On Monday the Human Rights Campaign, the largest national lesbian, gay, bisexual and transgender civil rights organization, announced the winners in its second-annual Scholarship & Mentorship Program for Religion and Theological Study. The goal of the HRC’s Religion and Faith Program is “to ensure that no one should have to choose between their faith, their sexuality and their gender identity.” The 2011 Dissertation Scholarship was awarded to Megan Goodwin, a doctoral candidate in Religion and Culture at the University of North Carolina at Chapel Hill. Goodwin’s winning dissertation is entitled “Captive Bodies, Queer Religions: Scripting American Religious Intolerance,” and “focuses on masculinity and religious intolerance in contemporary America.”
I was able to briefly speak to Goodwin about the award, and here’s what she had to say:
“I’m honored to receive the award, and look forward to working with the HRC’s mentorship program. My research explores the crucial role sexuality plays in constructing American religious intolerance. As a queer Pagan scholar, I’m committed to writing about religious and sexual difference — I feel fortunate that the Human Rights Campaign wants to invest in that work.”
The dissertation scholarship includes a stipend of up to $15,000, free attendance to the HRC’s Summer Intensive, a mentor from outside their seminary, and assistance from the HRC’s Religion and Faith Program in presenting their research at universities, conferences and LGBT gatherings. This win for Goodwin is not only a boost for her academic career, but is a step in legitimizing perspectives and scholarship from religious minorities in the United States. Contemporary Pagan religions have often been at the forefront of recognizing the inherent dignity and worth of all individuals regardless of gender or orientation, and our theologies can be a vital part of the HRC mission to “cultivate a new understanding of sexual orientation, gender identity and religion and effectively counter the repressive environment in which so many students are currently trained.”
News of Goodwin’s award has already started to spread through Pagan scholar networks, and Christine Hoff Kraemer, Ph.D., the department Chair of Theology and Religious History at Cherry Hill Seminary, the premier distance-learning institution for professional Pagan ministry, released a statement on the occasion.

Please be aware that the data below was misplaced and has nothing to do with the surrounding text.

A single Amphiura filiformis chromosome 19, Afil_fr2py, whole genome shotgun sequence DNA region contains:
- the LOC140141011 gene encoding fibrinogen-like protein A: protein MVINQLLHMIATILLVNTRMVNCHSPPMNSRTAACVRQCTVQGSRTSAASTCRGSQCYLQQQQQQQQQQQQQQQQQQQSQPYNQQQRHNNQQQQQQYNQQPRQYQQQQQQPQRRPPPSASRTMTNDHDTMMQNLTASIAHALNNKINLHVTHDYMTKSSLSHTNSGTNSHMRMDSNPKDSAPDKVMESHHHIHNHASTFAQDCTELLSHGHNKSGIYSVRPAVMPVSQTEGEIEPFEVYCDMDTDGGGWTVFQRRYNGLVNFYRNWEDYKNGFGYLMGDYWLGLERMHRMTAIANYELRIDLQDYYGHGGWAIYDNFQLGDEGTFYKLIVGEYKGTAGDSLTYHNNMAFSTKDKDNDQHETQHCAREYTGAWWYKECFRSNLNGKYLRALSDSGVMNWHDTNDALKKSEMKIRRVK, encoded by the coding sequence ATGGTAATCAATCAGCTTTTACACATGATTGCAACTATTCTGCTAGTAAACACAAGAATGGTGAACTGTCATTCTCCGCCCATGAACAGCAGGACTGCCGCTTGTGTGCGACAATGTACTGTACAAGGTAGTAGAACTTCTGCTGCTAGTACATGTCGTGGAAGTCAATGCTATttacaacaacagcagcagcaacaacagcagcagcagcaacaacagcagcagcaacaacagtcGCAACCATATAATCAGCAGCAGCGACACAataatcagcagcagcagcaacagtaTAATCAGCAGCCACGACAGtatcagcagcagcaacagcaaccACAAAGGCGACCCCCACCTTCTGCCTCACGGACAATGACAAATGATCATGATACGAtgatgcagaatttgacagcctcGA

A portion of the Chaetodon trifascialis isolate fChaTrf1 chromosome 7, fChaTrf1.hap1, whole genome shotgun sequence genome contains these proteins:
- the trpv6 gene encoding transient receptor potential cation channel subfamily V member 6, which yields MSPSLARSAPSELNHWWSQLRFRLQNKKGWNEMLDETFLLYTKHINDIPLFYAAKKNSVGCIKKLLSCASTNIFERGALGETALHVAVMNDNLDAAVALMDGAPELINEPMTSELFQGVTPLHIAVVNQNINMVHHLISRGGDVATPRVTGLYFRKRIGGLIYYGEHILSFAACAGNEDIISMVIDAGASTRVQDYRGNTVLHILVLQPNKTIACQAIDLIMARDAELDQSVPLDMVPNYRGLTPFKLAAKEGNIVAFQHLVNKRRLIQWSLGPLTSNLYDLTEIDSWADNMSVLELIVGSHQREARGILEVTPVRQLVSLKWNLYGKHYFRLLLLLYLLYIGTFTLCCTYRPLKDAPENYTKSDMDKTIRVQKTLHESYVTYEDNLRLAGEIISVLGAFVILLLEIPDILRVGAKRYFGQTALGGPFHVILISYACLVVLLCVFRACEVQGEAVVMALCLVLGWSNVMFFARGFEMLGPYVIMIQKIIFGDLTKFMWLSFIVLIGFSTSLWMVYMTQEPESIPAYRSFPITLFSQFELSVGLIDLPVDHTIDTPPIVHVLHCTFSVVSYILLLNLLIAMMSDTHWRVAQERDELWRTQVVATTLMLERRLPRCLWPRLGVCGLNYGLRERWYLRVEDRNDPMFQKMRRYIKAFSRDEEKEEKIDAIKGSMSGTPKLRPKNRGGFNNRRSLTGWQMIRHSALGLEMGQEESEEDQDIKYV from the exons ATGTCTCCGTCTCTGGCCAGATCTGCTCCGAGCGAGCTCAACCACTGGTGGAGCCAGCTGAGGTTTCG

“It’s fantastic that the Human Rights Campaign recognizes the important role that non-mainstream religions are playing in our culture’s thinking about sexuality. Megan Goodwin’s research stands to make a valuable contribution, not just to academic Pagan studies, but to religion and sexuality studies in general.”
Academic scholarships by any number of organizations and institutions are awarded every year, but I think this specific award is significant for our communities. Not simply because Megan Goodwin is Pagan, but because her work was singled out by a highly visible and politically active organization that sees Goodwin as part of a larger mission to change our religious culture. The HRC is up front is wanting to change “how pastors, rabbis, and others of deep faith approach religion and LGBT Equality,” to create a paradigm shift in how they approach “sexuality and gender identity in their congregations and classrooms.” Her selection by the Human Rights Campaign Foundation LGBT Scholarship and Mentorship program for Religious and Theological Study sends a message that Pagan voices, and by extension Pagan theologies, are an important part of that process. My congratulations go out to Megan Goodwin. I’m hoping to spotlight her work here at The Wild Hunt soon.